OECD COMMITTEE ON FISCAL AFFAIRS RELEASES DISCUSSION DRAFT OF REPORT ON TREATY BENEFITS FOR INCOME OF COLLECTIVE INVESTMENT VEHICLES: On May 31, 2010, the OECD Committee on Fiscal Affairs released its final report on “Granting of Treaty Benefits with Respect to the Income of Collective Investment Vehicles” (the “CIV Report”). The report is a modified version of prior draft reports by the Committee on Fiscal Affairs and is substantially similar to the discussion draft released in December 2009.

  • The CIV Report analyzes the often difficult treaty issues raised by CIVs and includes proposed changes to the Commentary on the OECD Model Tax Convention, which are expected to be included the 2010 Update to the Convention.
  • The report defines a “CIV” as a fund that is widely-held, holds a diversified portfolio of securities, and is subject to investor-protection regulation in the country in which it is established. A “CIV” thus includes “master” and “feeder” funds that are part of “funds of funds” structures. It should be noted that other similar entities not within this definition raise similarly difficult tax issues.
  • Due to the absence of specific treaty rules for CIVs, it may be unclear whether income earned by a CIV is subject to treaty benefits. With respect to whether the CIV can claim the benefits of a tax treaty on its own behalf, questions arise as to whether the CIV is a “person” that is a “resident” of a Contracting State and is the “beneficial owner” of the relevant income. The answers to these questions often turn on the treatment of the CIV under a Contracting State’s law, leading to different results across jurisdictions.
  • The report states that administrative difficulties may prevent individual investors from making their own claims for treaty benefits. For example, each individual claim for exemption or refund is likely to be for a relatively small amount, and investors may decide to avoid making many claims for small amounts. If all individual investors did make claims, however, “tax administrators would be overwhelmed by the sheer number of such small individual claims.”
  • If CIVs and CIV investors are unable to claim treaty benefits even when such benefits are warranted, the CIV Report notes that a tax treaty will have failed in its purpose of eliminating double taxation. Thus, the report recommends that countries adopt procedures to allow a CIV to make the claim on behalf of investors when a CIV is not entitled to claim benefits in its own right. The report notes differing views as to whether such a right should be limited to investors that are residents of the Contracting State in which the CIV is organized or should also extend to treaty-eligible residents of third states.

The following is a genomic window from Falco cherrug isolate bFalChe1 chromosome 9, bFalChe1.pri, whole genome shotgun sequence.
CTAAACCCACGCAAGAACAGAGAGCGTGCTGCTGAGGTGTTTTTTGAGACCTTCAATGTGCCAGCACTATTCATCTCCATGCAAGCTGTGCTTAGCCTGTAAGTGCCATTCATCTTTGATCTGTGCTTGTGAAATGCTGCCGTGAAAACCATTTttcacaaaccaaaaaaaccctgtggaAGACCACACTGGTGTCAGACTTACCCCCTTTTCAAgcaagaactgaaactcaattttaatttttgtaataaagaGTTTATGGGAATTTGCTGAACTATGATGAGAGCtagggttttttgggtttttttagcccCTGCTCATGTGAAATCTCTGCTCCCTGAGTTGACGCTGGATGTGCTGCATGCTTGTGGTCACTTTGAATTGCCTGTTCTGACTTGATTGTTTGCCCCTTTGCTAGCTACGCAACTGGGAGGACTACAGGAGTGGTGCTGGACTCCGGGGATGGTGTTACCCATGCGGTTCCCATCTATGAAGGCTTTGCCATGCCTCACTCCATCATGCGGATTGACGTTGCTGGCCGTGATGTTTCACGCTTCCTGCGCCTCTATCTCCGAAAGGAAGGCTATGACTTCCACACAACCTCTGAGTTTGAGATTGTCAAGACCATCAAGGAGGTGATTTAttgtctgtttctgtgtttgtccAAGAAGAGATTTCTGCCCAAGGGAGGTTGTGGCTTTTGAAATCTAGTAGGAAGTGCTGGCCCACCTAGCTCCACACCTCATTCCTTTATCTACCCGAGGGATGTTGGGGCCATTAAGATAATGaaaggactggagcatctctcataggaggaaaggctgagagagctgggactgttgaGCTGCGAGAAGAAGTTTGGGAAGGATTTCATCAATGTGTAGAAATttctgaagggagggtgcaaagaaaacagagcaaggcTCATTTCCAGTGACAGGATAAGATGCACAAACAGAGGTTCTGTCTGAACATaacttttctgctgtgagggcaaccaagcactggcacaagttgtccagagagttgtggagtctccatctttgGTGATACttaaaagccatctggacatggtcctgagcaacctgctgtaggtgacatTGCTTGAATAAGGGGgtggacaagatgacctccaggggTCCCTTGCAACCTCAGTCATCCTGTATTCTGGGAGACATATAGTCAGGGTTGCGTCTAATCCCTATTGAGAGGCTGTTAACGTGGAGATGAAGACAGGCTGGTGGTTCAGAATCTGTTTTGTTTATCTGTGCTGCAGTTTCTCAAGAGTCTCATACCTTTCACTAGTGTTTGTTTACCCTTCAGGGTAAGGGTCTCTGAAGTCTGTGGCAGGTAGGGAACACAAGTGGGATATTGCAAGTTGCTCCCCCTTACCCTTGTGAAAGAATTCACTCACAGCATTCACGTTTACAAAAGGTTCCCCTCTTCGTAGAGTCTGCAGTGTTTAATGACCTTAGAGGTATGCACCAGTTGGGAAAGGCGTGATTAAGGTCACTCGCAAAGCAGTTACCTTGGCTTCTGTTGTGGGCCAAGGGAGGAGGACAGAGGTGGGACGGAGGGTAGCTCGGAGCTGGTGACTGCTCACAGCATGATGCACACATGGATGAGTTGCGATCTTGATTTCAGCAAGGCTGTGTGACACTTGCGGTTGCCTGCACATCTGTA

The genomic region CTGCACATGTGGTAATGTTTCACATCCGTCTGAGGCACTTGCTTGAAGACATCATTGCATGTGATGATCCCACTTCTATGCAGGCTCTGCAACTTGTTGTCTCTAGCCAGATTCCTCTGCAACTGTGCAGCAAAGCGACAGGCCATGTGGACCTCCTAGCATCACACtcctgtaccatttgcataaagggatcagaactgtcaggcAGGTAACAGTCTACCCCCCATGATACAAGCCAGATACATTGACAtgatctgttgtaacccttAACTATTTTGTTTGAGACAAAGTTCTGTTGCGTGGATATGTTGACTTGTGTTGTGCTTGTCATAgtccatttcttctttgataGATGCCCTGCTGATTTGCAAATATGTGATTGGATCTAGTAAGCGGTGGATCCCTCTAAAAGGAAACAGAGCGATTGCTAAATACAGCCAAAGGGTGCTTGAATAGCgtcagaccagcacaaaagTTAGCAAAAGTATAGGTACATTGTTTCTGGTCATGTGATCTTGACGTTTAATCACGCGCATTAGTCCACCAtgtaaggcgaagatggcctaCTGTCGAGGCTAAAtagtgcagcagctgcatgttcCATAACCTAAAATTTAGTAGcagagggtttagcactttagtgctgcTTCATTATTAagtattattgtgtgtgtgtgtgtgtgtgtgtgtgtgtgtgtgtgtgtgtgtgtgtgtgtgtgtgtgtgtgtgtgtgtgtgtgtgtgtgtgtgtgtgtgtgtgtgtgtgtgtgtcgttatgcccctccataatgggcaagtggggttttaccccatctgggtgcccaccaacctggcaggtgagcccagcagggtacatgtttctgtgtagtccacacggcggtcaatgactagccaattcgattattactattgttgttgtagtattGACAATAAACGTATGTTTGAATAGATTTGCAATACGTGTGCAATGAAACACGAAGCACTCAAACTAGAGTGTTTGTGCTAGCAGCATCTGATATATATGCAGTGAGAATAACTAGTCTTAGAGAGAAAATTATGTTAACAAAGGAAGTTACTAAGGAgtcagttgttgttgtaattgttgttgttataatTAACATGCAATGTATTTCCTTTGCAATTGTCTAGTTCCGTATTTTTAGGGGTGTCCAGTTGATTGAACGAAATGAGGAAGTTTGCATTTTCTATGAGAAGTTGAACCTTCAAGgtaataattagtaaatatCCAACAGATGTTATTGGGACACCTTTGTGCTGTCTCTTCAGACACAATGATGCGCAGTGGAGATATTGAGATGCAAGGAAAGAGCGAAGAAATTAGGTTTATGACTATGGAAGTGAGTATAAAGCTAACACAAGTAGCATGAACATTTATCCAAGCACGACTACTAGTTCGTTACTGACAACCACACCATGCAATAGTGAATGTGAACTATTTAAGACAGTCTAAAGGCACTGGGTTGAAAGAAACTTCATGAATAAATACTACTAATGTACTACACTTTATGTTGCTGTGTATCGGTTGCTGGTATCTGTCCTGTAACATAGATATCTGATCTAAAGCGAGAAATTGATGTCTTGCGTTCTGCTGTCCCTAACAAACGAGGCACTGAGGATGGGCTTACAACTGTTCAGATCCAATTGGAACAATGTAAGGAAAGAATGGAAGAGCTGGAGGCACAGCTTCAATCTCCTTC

• The report describes several policy considerations relating to CIVs that countries entering into or modifying treaties may wish to consider, including (1) potential for differential treatment of economically similar CIVs, (2) potential for treaty shopping through CIVs, (3) potential deferral of income, and (4) loss of preferential benefits.
  • The CIV Report’s proposed addition to the OECD Model Commentary summarizes the issues described above and includes several provisions that could be adopted in new treaties to address CIV-related issues. For example, one approach would be to treat a CIV as a resident of a contracting state and the beneficial owner of its income, at least to the extent that its investors would themselves be eligible for benefits from the source country. The proposed Commentary also includes an alternative provision that would adopt a full look-through approach under which the CIV would make claims on behalf of its investors. The CIV Report states, however, that “[b]ecause of the various factors and policy considerations…it is not possible to propose a single approach for the treatment of CIVs that could apply in all cases.”